By GUZMÁN YARZA DE BLACHE
SPENDING the evening scrolling through work emails is something we all do, and it’s a bad habit – a leading causes of stress.
Modern technology has made contacting colleagues easier than ever; from video conferencing to workplace messaging apps, we’re only ever a few taps of a button away.
Convenient though it is, increased connectivity can cause people to spend their lives responding to message after message, or feeling as though they are sprinting from one task to the next. It counts as workplace stress, and it costs UK employees 15.4 million sick days each year.
Businesses face a dilemma. How do they create a workplace buzz, with stimulating interaction and efficient communication, while also giving employees the space to relax? Managerial policies are vital to ensure the humdrum of activity never escalates to an intense cacophony.
And workplace design has a vital – often overlooked – role to play.
There’s no point tackling mounting stress in our cyberspaces, but allowing it to grow unchecked in our workspaces. Much of the day-to-day experience of work is determined by physical environment. Offices not only embody the values of the company they house, but also play a vital role in the attraction and retention of talent. They are more than just bricks and mortar, they are a vital component of any business.
So: can we design a stress-free office? Well, to a significant extent, yes.
Amid all the talk of the rise of AI and automation, we must not forget that the modern worker is not a robot. Studies have found that exposure to natural elements – trees and running water, or even pictures of trees and running water – are associated with shorter hospital stays for adults and increased academic performance for children.
The same is true of our workplaces, and so we’re seeing businesses begin to embrace the benefits of biophilic office design. And while dotting plants around an office, or showing images of foliage on a screen, can help to create a sense of calm, biophilic design goes much further: natural materials such as wood and stone in walls and furniture can help bring more of the outdoors, indoors and help curb rising stress.
Natural light and views of the great outdoors are valued by employees, and have mood-enhancing benefits that can translate into better sleep, higher energy levels and the ability to better deal with stressful situations. Meeting rooms should be placed in rooms away from the windows, so open-plan work spaces – where the majority of people spend their working day – can be flooded with daylight.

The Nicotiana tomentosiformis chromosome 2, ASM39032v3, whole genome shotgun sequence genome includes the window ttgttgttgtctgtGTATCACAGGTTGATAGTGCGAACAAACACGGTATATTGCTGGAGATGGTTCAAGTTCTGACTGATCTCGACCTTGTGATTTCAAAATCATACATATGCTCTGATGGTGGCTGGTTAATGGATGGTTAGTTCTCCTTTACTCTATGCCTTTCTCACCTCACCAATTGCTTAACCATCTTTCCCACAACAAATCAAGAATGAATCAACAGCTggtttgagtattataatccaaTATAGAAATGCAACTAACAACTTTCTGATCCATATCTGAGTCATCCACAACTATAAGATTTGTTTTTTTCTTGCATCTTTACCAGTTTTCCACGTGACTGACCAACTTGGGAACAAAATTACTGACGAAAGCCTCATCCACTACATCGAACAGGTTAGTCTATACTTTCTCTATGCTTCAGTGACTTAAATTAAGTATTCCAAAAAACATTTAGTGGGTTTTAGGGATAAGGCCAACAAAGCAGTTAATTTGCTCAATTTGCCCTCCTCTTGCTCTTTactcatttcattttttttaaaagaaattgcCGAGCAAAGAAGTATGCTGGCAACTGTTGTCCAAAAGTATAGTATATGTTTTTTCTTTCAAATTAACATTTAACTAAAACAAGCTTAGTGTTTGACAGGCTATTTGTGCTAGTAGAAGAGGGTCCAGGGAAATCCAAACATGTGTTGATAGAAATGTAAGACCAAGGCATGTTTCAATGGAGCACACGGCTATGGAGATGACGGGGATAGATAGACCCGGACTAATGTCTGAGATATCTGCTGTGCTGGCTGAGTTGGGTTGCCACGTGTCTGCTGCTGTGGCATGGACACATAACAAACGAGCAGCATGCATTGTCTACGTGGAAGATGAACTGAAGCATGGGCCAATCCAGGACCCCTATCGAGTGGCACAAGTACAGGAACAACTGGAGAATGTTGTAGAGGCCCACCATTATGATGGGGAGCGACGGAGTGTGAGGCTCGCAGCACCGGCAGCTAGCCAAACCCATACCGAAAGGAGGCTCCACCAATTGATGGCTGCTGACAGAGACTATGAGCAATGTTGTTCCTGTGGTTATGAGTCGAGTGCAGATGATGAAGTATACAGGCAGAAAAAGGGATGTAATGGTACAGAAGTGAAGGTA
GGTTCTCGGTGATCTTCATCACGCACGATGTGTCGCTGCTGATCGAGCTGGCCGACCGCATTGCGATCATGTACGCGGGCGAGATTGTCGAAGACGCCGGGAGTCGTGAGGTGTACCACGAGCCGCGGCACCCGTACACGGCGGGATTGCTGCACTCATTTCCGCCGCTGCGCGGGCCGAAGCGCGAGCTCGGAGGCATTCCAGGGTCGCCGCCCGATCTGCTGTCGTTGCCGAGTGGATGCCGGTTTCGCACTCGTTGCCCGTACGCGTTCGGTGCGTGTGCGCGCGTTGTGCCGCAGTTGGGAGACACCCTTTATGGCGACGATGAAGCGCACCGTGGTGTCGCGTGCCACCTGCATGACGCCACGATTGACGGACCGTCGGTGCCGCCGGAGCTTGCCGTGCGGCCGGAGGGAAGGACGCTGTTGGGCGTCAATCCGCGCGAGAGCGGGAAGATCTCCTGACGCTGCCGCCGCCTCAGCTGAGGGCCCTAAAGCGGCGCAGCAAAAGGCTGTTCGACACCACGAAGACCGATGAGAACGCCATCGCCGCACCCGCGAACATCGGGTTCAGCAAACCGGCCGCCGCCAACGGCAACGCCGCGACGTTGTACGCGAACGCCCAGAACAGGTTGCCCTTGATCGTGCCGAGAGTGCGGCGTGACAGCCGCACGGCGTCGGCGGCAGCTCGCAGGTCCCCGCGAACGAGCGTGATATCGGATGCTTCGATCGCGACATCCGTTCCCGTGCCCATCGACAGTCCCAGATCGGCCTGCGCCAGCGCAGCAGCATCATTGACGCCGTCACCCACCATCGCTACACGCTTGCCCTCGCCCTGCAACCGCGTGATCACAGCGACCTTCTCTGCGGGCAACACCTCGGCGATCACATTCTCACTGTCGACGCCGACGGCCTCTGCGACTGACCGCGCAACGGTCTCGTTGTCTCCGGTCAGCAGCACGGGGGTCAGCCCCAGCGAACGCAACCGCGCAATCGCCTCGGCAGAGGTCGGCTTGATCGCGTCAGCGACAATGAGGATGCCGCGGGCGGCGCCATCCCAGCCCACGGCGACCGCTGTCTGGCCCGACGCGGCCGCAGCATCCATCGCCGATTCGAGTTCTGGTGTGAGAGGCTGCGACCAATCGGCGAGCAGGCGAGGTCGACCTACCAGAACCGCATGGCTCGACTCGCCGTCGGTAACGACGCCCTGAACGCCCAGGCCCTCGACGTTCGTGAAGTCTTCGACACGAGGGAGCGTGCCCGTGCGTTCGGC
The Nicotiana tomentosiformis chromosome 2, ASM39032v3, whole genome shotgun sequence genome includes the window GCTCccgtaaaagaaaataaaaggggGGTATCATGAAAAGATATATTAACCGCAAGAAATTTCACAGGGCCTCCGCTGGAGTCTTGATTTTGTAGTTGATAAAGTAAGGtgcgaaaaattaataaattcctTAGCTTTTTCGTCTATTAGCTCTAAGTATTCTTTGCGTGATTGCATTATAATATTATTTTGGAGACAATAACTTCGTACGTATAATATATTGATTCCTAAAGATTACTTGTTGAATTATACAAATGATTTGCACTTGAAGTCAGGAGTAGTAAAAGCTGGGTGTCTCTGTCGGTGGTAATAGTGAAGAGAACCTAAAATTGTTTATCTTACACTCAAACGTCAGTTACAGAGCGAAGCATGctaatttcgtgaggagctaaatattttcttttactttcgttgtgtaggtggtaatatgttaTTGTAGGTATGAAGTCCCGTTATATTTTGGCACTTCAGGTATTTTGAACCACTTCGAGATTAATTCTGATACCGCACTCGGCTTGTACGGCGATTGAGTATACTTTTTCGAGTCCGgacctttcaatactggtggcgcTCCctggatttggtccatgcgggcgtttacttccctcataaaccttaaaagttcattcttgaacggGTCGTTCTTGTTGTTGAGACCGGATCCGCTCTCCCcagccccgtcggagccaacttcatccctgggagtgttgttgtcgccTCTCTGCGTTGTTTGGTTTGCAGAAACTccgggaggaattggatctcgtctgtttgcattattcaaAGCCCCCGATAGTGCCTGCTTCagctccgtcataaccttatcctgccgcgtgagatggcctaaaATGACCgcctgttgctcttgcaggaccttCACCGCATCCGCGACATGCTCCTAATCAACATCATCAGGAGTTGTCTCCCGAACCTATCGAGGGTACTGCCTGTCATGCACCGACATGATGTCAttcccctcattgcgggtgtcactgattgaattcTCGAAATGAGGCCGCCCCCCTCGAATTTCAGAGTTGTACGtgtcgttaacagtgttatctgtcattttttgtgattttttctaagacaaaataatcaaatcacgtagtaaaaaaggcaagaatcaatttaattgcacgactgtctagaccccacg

In areas located in the middle of buildings, white walls maximise the light. Then there are innovations. At Overstock headquarters in Salt Lake City, smart glass that reacts to sunlight to minimise glare – without obstructing the view – has replaced window blinds.
Perhaps unsurprisingly, the use of bright colours has also been shown to have significant benefits on mood. Vibrant hues can help inject energy and creativity into spaces designed for collaboration, while muted colours – blues and purples particularly – provide a real fillip to concentration. Greens help us to relax.
And while loud colours can boost productivity, loud noises can have the opposite effect. Sound-absorbing ceiling rafts can be used to create quiet areas, as have been effectively deployed at co-working spaces such as Fora, in Reading.
Heavy curtains contain the noise of conversation in social spaces. Workplace pods offer secluded, soundproofed areas where people can work undisturbed to meet deadlines or work on a problem.
This last point is instructive. No surprise to learn that crowded offices can cause people to feel hemmed-in. City dwellers often commute on tightly-packed trains and subways, and won’t relish spending the rest of the day sardine-fashion. We all need our own space, and without a feeling of privacy it can be difficult – and stressful – to deal with a day’s work.
One solution is the open-plan office, which naturally help to foster collaboration, an occurrence known as “prospect” by the late geographer Jay Appleton. Our minds are wired by evolution to react to flatlands (or open-plan offices), allowing us to develop strategies and collaborative ideas.
Even a perfect office can’t stop employees spending their evenings glued to emails, but good design can go a long way to ensuring that they don’t feel trapped in the rat race.
Until they leave the office, at least.
Guzmán Yarza de Blache is EMEA head of workplace strategy at JLL